Lenders did not respond to requests for comment. Previously, they denied wrongdoing, saying regulators had approved all of their practices and some borrowers had made poor decisions and assumed too much debt. Lenders blamed the crisis on the city for allowing ride-hailing companies like Uber and Lyft to enter without regulation, which they said led medallion values to plummet.
Mr. de Blasio said the city’s investigation will focus on the brokers who arranged the loans for drivers and sometimes lent money themselves.
“The 45-day review will identify and penalize brokers who have taken advantage of buyers and misled city authorities,” the mayor said in a statement. “The review will set down strict new rules that prevent broker practices that hurt hard-working drivers.”
Four of the city’s biggest taxi brokers did not respond to requests for comment.
Bhairavi Desai, founder of the Taxi Workers Alliance, which represents drivers and independent owners, said the city should not get to investigate the business practices because it was complicit in many of them.
The government has already closed or merged all of the nonprofit credit unions that were involved in the industry, saying they participated in “unsafe and unsound banking practices.” At least one credit union leader, Alan Kaufman, the former chief executive of Melrose Credit Union, a major medallion lender, is facing civil charges.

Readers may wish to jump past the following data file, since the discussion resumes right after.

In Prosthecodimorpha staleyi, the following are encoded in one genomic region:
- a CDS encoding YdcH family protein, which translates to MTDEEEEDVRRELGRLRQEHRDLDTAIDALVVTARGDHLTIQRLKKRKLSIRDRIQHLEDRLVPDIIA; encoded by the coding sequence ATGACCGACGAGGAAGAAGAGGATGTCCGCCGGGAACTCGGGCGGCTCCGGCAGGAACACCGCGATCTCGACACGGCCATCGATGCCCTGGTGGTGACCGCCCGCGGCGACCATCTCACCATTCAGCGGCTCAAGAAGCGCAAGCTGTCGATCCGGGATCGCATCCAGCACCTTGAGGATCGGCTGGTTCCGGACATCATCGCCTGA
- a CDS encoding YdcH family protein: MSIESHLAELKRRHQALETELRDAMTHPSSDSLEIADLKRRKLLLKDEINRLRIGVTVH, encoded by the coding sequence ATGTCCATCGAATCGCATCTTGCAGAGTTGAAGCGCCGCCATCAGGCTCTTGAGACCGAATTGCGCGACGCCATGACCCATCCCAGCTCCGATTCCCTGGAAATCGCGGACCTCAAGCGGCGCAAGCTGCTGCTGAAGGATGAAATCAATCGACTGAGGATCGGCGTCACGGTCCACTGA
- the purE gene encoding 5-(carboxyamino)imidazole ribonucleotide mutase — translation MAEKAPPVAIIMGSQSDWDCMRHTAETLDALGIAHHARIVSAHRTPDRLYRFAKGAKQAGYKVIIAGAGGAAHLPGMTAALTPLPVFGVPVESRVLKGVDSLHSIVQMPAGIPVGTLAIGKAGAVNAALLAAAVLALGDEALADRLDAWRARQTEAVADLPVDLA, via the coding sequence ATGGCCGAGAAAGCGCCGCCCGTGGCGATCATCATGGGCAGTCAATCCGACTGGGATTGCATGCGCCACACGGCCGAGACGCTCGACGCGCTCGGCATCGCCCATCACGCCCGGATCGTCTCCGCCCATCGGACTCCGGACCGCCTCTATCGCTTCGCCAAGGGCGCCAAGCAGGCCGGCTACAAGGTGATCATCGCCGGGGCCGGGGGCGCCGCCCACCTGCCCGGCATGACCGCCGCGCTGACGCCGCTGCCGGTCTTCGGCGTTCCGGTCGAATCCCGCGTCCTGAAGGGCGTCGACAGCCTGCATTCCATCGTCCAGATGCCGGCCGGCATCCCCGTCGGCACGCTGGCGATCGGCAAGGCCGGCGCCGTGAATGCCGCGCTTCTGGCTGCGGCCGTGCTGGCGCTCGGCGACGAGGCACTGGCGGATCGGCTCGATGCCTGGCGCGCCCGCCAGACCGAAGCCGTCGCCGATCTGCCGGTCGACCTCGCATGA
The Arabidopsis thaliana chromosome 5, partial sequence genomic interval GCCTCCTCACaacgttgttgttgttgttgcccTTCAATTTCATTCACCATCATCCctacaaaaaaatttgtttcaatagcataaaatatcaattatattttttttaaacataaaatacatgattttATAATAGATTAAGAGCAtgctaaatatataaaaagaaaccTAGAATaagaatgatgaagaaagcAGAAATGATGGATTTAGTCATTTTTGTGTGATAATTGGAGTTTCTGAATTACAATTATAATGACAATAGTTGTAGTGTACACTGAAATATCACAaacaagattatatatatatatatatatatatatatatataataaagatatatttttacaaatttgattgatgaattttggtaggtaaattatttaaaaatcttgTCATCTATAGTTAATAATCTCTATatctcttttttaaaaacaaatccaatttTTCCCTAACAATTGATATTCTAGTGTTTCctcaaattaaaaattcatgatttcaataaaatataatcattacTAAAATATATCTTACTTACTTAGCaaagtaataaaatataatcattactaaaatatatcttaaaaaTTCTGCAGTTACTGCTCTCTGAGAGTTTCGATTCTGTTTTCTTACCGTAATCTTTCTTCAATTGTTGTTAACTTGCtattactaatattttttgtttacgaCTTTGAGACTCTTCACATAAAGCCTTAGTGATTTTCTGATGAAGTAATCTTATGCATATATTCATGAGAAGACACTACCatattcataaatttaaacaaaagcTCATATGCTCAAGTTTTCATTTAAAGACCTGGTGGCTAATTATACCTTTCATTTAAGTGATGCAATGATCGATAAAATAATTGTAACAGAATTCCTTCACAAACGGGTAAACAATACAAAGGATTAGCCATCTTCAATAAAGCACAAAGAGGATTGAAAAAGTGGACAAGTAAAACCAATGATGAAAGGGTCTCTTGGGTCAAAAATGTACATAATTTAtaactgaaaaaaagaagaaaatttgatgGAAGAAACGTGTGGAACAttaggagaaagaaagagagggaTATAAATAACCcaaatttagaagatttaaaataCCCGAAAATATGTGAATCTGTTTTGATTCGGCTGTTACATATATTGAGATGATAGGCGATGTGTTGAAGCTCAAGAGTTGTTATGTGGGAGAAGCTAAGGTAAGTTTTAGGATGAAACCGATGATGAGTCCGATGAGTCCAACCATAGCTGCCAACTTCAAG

The other lenders in the industry include Medallion Financial, a specialty finance company; some major banks, including Capital One and Signature Bank; and several loosely regulated taxi fleet owners and brokers who entered the lending business.
At City Hall, officials said Monday they were focused on how to help the roughly 4,000 drivers who bought medallions during the bubble, as well as thousands of longtime owners who were encouraged to refinance their loans to take out more money during that period.
One city councilman, Mark Levine, said he was drafting a bill that would allow the city to buy medallion loans from lenders and then forgive much of the debt owed by the borrowers. He said lenders likely would agree because they are eager to exit the business. But he added that his bill would force lenders to sell at discounted prices.